South Korean shares managed to end higher on Monday, trimming its earlier losses, as record-breaking foreign purchases of local stocks offset sales by local institutions seeking to lock in recent profits.
The benchmark Korea Composite Stock Price Index (KOSPI) inched up 0.61 points, or 0.03 percent, to close at 2,053.1. Trading volume stood at 270.71 million shares worth 4.07 trillion won (3. 83 billion U.S. dollars).
After bobbing in and out of the negative territory, the main stock index ended in positive territory as foreigners kept their buying trend for 37 straight sessions, the longest winning streak since the Korea Exchange complied the data in 1999. Foreign investors bought shares worth around 200 billion won.
Sentiment among foreigners was boosted after the U.S. government ended its 16-day partial shutdown last week. Faster- than-expected economic growth in China, as seen in the third- quarter GDP data, also contributed to the upbeat market confidence, analysts said.
Institutional investors, however, sold a net 196.6 billion won worth of shares as asset managers dumped stocks on orders from their customers who sought to take profits from recent stock gains.
Large-cap shares ended mixed. Top automaker Hyundai Motor rose 1.8 percent, and its affiliate Kia Motors gained more than 1 percent. The nation's biggest steelmaker POSCO inched up 0.3 percent, and top mobile operator SK Telecom advanced 1.3 percent.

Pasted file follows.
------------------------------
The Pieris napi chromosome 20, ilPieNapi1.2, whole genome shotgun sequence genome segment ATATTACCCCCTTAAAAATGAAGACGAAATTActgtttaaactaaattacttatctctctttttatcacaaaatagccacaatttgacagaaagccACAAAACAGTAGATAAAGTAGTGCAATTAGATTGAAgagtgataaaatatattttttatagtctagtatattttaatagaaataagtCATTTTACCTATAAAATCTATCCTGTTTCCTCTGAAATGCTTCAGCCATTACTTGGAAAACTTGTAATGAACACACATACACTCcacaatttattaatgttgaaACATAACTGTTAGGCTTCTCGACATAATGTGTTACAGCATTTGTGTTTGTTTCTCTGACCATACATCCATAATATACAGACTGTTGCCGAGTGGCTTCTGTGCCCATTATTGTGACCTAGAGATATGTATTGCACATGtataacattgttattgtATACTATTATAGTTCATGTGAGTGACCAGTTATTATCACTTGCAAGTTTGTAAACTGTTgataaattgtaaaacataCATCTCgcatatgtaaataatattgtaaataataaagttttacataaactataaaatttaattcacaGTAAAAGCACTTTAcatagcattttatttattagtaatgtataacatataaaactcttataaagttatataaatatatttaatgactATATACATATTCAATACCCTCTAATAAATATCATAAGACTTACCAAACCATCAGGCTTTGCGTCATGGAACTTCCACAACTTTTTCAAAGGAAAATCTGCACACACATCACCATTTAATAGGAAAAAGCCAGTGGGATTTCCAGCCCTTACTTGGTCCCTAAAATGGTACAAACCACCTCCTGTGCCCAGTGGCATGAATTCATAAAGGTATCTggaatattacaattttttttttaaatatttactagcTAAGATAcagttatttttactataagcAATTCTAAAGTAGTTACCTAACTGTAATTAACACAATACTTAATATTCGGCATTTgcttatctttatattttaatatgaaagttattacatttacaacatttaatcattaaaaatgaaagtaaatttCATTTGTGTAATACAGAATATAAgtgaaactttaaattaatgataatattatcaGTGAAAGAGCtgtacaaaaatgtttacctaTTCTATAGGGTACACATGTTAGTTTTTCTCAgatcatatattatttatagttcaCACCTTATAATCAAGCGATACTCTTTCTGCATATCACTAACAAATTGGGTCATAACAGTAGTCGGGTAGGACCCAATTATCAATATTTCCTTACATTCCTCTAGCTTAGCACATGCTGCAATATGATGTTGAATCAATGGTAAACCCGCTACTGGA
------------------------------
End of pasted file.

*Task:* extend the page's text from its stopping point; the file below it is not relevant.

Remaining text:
Market bellwether Samsung Electronics closed in negative terrain, and the country's No. 1 auto parts maker Hyundai Mobis fell more than 1 percent. Leading chemical firm LG Chem and the world's largest shipbuilder Hyundai Heavy Industries dropped around 3 percent.
The South Korean currency finished at 1,062.2 won against the greenback, down 1.4 won from Friday's close.
Bond prices ended lower. The yield on the liquid three-year treasury notes added 0.02 percentage point to 2.84 percent, and the return on the benchmark 10-year government bonds rose 0.01 percentage point to 3.45 percent.